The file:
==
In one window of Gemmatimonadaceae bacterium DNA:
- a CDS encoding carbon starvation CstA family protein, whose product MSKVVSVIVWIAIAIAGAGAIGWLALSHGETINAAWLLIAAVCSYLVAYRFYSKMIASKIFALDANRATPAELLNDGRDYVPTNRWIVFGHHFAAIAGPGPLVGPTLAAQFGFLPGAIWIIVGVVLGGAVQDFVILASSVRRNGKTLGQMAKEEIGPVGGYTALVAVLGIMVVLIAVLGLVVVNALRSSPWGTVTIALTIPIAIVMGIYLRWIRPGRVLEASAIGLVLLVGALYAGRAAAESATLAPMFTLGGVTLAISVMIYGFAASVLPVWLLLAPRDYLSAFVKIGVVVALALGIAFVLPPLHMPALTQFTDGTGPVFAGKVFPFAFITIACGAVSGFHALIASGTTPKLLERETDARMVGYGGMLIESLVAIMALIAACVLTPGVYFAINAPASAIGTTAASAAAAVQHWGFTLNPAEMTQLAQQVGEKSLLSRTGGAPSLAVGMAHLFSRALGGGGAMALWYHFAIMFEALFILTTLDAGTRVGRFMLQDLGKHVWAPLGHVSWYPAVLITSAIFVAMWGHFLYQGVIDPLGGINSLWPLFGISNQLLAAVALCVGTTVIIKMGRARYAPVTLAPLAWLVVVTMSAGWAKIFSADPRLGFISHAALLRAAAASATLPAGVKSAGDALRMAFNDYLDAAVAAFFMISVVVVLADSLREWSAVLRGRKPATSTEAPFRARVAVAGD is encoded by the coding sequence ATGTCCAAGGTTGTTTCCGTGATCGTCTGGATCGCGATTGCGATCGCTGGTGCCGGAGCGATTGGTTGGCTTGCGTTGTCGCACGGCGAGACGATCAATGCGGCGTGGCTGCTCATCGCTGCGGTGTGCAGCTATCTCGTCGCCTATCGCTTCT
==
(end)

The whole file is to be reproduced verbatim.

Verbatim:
In one window of Gemmatimonadaceae bacterium DNA:
- a CDS encoding carbon starvation CstA family protein, whose product MSKVVSVIVWIAIAIAGAGAIGWLALSHGETINAAWLLIAAVCSYLVAYRFYSKMIASKIFALDANRATPAELLNDGRDYVPTNRWIVFGHHFAAIAGPGPLVGPTLAAQFGFLPGAIWIIVGVVLGGAVQDFVILASSVRRNGKTLGQMAKEEIGPVGGYTALVAVLGIMVVLIAVLGLVVVNALRSSPWGTVTIALTIPIAIVMGIYLRWIRPGRVLEASAIGLVLLVGALYAGRAAAESATLAPMFTLGGVTLAISVMIYGFAASVLPVWLLLAPRDYLSAFVKIGVVVALALGIAFVLPPLHMPALTQFTDGTGPVFAGKVFPFAFITIACGAVSGFHALIASGTTPKLLERETDARMVGYGGMLIESLVAIMALIAACVLTPGVYFAINAPASAIGTTAASAAAAVQHWGFTLNPAEMTQLAQQVGEKSLLSRTGGAPSLAVGMAHLFSRALGGGGAMALWYHFAIMFEALFILTTLDAGTRVGRFMLQDLGKHVWAPLGHVSWYPAVLITSAIFVAMWGHFLYQGVIDPLGGINSLWPLFGISNQLLAAVALCVGTTVIIKMGRARYAPVTLAPLAWLVVVTMSAGWAKIFSADPRLGFISHAALLRAAAASATLPAGVKSAGDALRMAFNDYLDAAVAAFFMISVVVVLADSLREWSAVLRGRKPATSTEAPFRARVAVAGD is encoded by the coding sequence ATGTCCAAGGTTGTTTCCGTGATCGTCTGGATCGCGATTGCGATCGCTGGTGCCGGAGCGATTGGTTGGCTTGCGTTGTCGCACGGCGAGACGATCAATGCGGCGTGGCTGCTCATCGCTGCGGTGTGCAGCTATCTCGTCGCCTATCGCTTCT